Significant changes for consumer credit providers
A series of significant changes to the Credit Contracts and Consumer Finance Act (CCCFA) will come into force in 2021. From 1 October 2021, there will be new prescriptive requirements for lenders assessing the affordability and suitability of loans, and a new requirement to keep records of their inquiries of borrowers and how they calculated their fees. In addition, lenders will need to obtain certification from the Commission (subject to certain exemptions for lenders regulated under other frameworks) which will require satisfying the Commission that the lender's directors and senior managers are “fit and proper persons". The Commission is establishing the function and registry for certification ahead of October 2021. Directors and senior managers will also need to exercise “due diligence" to ensure that the lender complies with the CCCFA (and can be personally liable for a breach of that duty).
In addition, the revised Responsible Lending Code will come into force on 1 October 2021. The final version of the Code has recently been released by MBIE.
In its briefing, the Commerce Commission has described its primary role in 2021 as enhanced investigation and enforcement of the CCCFA. In recent seminars the Commission has explained that one of its key consumer credit enforcement priorities for 2021 will be monitoring compliance with the new caps on fees and interest charged on high-cost consumer credit contracts.
Fair Trading Act updates
The Government's Fair Trading Amendment Bill is currently awaiting its second reading (after being discharged from the Select Committee in August 2020 without amendment, despite extensive submissions). MBIE expects the Bill to progress through Parliament this year. If passed, the Bill will introduce significant changes to New Zealand's consumer law landscape, including prohibiting unconscionable conduct in trade and extending protections against unfair contract terms to include small trade contracts. The majority of the Bill is expected to come into force one year after the Bill receives Royal Assent.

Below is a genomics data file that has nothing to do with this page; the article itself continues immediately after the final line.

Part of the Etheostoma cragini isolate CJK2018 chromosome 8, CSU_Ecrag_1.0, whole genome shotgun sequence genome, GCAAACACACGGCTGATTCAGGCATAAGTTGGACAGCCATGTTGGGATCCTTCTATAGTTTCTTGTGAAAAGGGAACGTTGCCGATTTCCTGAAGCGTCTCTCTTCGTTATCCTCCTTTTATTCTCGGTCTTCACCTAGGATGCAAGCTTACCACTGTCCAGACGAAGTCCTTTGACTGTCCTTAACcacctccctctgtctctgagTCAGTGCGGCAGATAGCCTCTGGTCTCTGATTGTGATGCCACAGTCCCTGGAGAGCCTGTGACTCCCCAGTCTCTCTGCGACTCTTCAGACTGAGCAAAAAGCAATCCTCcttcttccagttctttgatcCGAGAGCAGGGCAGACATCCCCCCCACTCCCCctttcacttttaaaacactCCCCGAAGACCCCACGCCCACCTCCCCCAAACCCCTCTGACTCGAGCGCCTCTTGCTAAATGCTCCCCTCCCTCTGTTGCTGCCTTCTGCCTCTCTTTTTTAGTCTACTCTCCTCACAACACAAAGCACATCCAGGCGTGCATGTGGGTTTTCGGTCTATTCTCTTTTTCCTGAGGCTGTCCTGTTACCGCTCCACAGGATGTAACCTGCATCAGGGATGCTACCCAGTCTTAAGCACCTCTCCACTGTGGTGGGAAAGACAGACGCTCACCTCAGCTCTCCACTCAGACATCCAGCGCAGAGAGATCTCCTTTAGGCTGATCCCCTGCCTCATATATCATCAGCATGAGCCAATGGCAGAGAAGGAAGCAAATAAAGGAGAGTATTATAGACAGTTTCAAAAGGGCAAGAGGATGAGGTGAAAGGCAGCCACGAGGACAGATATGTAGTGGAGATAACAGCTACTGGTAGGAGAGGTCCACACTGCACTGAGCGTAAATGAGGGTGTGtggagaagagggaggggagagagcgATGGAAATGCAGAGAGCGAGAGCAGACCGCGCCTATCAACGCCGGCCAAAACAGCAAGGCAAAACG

A Possible Consumer Data Right?
In its briefing, MBIE expressed an interest in introducing a 'Consumer Data Right' to facilitate access to consumer data. RBNZ intends to support MBIE's Consumer Data Right proposals. The right would allow individuals and businesses to securely share data held about them by businesses such as a bank or utility with trusted third parties (including to seamlessly switch between different providers). These changes follow the recent Privacy Act reform which came into force on 1 December 2020. To learn about how the new Act affects you, see our recent client update here.
Bell Gully is monitoring these developments closely and will continue to provide updates to our clients. For more information on any of these matters, please get in touch with the contacts listed or your usual Bell Gully advisor.
Litigation: Simon Ladd, Jenny Stevens, David Friar, Sophie East, Tim Fitzgerald, Blair Keown and Richard Massey.
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This publication is necessarily brief and general in nature. You should seek professional advice before taking any action in relation to the matters dealt with in this publication.